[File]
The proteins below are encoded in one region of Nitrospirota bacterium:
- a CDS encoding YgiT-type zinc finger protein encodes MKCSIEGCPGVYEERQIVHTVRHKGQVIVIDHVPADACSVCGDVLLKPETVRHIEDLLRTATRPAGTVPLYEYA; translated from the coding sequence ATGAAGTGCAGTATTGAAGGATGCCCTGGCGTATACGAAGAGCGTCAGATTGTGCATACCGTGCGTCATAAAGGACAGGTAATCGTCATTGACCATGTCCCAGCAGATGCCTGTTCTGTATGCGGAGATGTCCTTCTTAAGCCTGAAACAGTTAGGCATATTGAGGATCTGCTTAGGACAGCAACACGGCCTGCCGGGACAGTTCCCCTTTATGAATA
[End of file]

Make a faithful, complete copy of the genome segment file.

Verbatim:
The proteins below are encoded in one region of Nitrospirota bacterium:
- a CDS encoding YgiT-type zinc finger protein encodes MKCSIEGCPGVYEERQIVHTVRHKGQVIVIDHVPADACSVCGDVLLKPETVRHIEDLLRTATRPAGTVPLYEYA; translated from the coding sequence ATGAAGTGCAGTATTGAAGGATGCCCTGGCGTATACGAAGAGCGTCAGATTGTGCATACCGTGCGTCATAAAGGACAGGTAATCGTCATTGACCATGTCCCAGCAGATGCCTGTTCTGTATGCGGAGATGTCCTTCTTAAGCCTGAAACAGTTAGGCATATTGAGGATCTGCTTAGGACAGCAACACGGCCTGCCGGGACAGTTCCCCTTTATGAATA